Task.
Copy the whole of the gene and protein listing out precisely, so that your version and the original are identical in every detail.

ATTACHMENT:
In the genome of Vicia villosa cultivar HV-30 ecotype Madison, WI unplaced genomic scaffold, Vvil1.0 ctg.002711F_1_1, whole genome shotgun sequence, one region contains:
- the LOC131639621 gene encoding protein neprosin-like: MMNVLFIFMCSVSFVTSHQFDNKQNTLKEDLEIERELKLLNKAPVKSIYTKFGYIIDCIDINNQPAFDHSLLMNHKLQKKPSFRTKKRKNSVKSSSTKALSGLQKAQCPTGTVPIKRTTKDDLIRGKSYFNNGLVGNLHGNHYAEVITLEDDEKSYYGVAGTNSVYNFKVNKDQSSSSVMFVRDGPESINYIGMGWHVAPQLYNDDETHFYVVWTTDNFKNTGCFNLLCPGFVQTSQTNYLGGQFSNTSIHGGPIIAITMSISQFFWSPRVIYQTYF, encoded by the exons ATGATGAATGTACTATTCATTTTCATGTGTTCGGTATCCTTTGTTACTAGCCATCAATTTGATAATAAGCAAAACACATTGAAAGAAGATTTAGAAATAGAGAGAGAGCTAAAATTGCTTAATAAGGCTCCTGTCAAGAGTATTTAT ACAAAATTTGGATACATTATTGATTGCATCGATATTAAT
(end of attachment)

In the genome of Vicia villosa cultivar HV-30 ecotype Madison, WI unplaced genomic scaffold, Vvil1.0 ctg.002711F_1_1, whole genome shotgun sequence, one region contains:
- the LOC131639621 gene encoding protein neprosin-like: MMNVLFIFMCSVSFVTSHQFDNKQNTLKEDLEIERELKLLNKAPVKSIYTKFGYIIDCIDINNQPAFDHSLLMNHKLQKKPSFRTKKRKNSVKSSSTKALSGLQKAQCPTGTVPIKRTTKDDLIRGKSYFNNGLVGNLHGNHYAEVITLEDDEKSYYGVAGTNSVYNFKVNKDQSSSSVMFVRDGPESINYIGMGWHVAPQLYNDDETHFYVVWTTDNFKNTGCFNLLCPGFVQTSQTNYLGGQFSNTSIHGGPIIAITMSISQFFWSPRVIYQTYF, encoded by the exons ATGATGAATGTACTATTCATTTTCATGTGTTCGGTATCCTTTGTTACTAGCCATCAATTTGATAATAAGCAAAACACATTGAAAGAAGATTTAGAAATAGAGAGAGAGCTAAAATTGCTTAATAAGGCTCCTGTCAAGAGTATTTAT ACAAAATTTGGATACATTATTGATTGCATCGATATTAAT